A lukewarm response to these series of ambitious works induced Fragonard to abandon Rococo and to experiment with Neoclassicism. He married Marie-Anne Grard, herself a painter of miniatures, (17451823) on 17 June 1769 and had a daughter, Rosalie Fragonard (17691788), who became one of his favourite models. In October 1773, he again went to Italy with Pierre-Jacques Onzyme Bergeret de Grancourt and his son, Pierre-Jacques Bergeret de Grancourt. In September 1774, he returned through Vienna, Prague, Dresden, Frankfurt and Strasbourg.
Back in Paris Marguerite Grard, his wife's 14-year-old sister, became his student and assistant in 1778. In 1780, he had a son, Alexandre-variste Fragonard (17801850), who eventually became a talented painter and sculptor. The French Revolution deprived Fragonard of his private patrons: they were either guillotined or exiled. The neglected painter deemed it prudent to leave Paris in 1790 and found shelter in the house of his cousin Alexandre Maubert at Grasse, which he decorated with the series of decorative panels known as the Les progrs de l'amour dans le cur d'une jeune fille, originally painted for Chteau du Barry.
Fragonard returned to Paris early in the nineteenth century, where he died in 1806, almost completely forgotten.
For half a century or more he was so completely ignored that Wilhelm Lbke's 1873 art history volume omits the very mention of his name. Subsequent reevaluation has confirmed his position among the all-time masters of French painting. The influence of Fragonard's handling of local colour and expressive, confident brushstroke on the Impressionists (particularly his grand niece, Berthe Morisot, and Renoir) cannot be overestimated. Fragonard's paintings, alongside those of Franois Boucher, seem to sum up an era.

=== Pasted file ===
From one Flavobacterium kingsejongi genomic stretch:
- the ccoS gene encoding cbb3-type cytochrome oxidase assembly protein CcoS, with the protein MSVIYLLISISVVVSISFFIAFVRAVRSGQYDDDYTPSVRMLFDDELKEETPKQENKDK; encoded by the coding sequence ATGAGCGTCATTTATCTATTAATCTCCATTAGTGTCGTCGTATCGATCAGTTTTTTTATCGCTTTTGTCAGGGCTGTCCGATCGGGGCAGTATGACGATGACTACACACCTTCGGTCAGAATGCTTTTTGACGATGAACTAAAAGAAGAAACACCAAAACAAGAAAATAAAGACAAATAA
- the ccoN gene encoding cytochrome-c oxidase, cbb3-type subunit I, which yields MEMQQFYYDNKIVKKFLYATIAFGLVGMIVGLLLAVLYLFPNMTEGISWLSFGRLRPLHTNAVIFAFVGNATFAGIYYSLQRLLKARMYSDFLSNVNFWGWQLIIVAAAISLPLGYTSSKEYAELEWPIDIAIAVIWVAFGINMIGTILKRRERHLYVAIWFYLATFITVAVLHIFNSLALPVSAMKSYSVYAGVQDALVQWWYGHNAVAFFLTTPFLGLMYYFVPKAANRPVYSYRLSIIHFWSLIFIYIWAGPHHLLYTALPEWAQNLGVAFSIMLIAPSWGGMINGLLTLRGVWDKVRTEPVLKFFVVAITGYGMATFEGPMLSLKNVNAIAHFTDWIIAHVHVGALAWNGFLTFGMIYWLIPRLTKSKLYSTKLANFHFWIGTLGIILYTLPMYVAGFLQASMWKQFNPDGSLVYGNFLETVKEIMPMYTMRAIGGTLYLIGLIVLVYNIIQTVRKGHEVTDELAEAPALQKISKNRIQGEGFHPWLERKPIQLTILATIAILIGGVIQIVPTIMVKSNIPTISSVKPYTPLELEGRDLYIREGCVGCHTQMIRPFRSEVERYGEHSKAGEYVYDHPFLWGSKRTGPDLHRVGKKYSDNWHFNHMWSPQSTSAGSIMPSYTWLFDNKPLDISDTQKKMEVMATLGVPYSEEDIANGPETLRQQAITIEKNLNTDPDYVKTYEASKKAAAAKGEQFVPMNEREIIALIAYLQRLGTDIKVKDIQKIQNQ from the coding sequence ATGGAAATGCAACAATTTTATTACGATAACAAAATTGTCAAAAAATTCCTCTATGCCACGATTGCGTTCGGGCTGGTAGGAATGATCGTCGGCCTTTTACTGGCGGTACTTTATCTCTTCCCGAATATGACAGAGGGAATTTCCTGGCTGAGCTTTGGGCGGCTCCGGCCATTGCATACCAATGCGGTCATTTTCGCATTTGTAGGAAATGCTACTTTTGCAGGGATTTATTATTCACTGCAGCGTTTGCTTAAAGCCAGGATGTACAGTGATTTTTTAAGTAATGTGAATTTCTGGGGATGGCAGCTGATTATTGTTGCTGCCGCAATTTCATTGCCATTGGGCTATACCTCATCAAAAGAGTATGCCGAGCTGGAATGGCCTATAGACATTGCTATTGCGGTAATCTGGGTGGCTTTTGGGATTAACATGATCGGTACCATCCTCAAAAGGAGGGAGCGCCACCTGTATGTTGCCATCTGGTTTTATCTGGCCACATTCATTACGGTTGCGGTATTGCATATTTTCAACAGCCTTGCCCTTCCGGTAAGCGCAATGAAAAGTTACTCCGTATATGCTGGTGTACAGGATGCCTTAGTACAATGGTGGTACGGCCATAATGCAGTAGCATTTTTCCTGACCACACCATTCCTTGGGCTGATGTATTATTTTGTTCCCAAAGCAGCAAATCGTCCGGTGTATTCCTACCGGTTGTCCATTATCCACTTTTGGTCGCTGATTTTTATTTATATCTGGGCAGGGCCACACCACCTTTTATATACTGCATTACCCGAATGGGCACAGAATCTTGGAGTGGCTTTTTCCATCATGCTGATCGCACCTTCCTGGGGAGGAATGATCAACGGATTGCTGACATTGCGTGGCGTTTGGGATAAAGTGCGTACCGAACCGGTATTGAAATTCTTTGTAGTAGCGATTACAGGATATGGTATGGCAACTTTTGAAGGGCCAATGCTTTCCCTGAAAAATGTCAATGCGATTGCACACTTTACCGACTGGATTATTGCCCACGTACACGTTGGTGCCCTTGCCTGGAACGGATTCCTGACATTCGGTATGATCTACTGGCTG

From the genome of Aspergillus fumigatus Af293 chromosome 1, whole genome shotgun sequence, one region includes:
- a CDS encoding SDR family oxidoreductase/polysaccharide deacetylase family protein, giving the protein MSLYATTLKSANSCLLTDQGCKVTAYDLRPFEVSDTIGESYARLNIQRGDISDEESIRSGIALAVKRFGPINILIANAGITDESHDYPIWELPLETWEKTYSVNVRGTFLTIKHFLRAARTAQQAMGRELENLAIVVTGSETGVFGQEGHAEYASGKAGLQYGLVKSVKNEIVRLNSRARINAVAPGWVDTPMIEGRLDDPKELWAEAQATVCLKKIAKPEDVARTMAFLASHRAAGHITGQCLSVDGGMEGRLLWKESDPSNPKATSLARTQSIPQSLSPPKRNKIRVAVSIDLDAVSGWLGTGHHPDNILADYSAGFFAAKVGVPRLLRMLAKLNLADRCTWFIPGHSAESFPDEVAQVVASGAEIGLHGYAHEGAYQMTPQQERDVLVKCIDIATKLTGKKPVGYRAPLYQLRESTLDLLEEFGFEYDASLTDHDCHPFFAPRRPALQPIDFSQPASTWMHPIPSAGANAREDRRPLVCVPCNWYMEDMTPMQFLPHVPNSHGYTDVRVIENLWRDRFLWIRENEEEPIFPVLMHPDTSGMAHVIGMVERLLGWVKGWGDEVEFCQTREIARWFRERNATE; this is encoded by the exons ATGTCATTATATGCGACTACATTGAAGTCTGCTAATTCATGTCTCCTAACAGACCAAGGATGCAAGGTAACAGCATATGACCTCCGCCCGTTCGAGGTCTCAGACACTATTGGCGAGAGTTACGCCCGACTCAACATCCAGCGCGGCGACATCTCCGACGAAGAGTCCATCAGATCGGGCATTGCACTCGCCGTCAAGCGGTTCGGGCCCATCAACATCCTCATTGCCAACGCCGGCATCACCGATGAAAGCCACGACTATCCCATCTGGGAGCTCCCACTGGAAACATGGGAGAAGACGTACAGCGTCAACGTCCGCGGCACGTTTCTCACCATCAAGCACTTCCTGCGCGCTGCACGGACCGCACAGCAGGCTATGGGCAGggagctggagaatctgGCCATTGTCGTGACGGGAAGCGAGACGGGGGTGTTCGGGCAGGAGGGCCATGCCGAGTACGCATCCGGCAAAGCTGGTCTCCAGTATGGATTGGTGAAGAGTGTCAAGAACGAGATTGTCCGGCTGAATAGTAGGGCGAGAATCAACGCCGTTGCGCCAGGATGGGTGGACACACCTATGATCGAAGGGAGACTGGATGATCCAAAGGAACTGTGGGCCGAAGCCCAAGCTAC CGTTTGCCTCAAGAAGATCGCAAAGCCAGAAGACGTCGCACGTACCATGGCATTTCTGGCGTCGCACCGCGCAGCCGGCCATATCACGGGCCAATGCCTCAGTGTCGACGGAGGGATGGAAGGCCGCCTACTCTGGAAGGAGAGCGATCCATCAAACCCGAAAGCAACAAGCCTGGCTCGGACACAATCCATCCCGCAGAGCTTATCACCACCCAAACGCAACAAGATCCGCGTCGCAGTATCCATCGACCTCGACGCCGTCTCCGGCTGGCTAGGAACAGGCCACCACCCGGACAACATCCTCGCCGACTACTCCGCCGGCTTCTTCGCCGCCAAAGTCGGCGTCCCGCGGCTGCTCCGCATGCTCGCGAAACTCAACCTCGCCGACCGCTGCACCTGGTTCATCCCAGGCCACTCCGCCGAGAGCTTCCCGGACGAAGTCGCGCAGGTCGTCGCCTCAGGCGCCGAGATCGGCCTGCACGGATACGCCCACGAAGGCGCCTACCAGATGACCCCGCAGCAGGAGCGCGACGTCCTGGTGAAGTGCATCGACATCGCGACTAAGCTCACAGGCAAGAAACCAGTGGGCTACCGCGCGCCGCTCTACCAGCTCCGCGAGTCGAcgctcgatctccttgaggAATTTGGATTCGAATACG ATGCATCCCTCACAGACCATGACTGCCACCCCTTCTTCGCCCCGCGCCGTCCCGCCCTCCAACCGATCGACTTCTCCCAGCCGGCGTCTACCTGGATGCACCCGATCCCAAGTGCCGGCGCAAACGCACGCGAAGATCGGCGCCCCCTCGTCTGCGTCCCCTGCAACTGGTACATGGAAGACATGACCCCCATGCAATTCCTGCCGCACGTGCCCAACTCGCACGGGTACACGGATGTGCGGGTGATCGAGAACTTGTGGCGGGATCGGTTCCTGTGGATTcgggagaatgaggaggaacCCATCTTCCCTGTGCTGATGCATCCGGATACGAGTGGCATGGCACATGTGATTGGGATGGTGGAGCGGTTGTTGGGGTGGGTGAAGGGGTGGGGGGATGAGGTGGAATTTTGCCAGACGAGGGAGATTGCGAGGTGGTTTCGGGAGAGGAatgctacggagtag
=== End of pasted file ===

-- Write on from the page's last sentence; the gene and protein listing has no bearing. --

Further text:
One of Fragonard's most renowned paintings is The Swing, also known as The Happy Accidents of the Swing (its original title), an oil painting in the Wallace Collection in London. It is considered to be one of the masterpieces of the rococo era, and is Fragonard's best known work. The painting portrays a young gentleman concealed in the bushes, observing a lady on swing being pushed by her spouse, who is standing in the background, hidden in the shadows, as he is unaware of the affair. As the lady swings forward, the young man gets a glimpse under her dress.
According to Charles Coll's memoirs a young nobleman had requested this portrait of his mistress seated on a swing. He asked first Gabriel Franois Doyen to make this painting of him and his mistress. Not comfortable with this frivolous work, Doyen refused and passed on the commission to Fragonard.
- Consuming Passion: Fragonard's Allegories of Love Sterling and Francine Clark Art Institute, Williamstown, MA, from 28 October 2007 to 21 January 2008.
- Fragonard Jacquemart-Andr Museum, Paris, from 3 October 2007 to 13 January 2008.
- Fragonard. Origines et influences. De Rembrandt au XXIe sicle Caixa Forum, Barcelona, from 10 November 2006 to 11 February 2007.
- Les Fragonard de Besanon, Muse des Beaux-Arts et d'archologie de Besanon, from 8 December 2006 to 2 April 2007: Official website
- Jean-Honor Fragonard, dessins du Louvre, Muse du Louvre, Paris, from 3 December 2003 to 8 March 2004.
- Fragonard amoureux, Muse du Luxembourg, Paris, from 16 September 2015 to 24 January 2016: Official website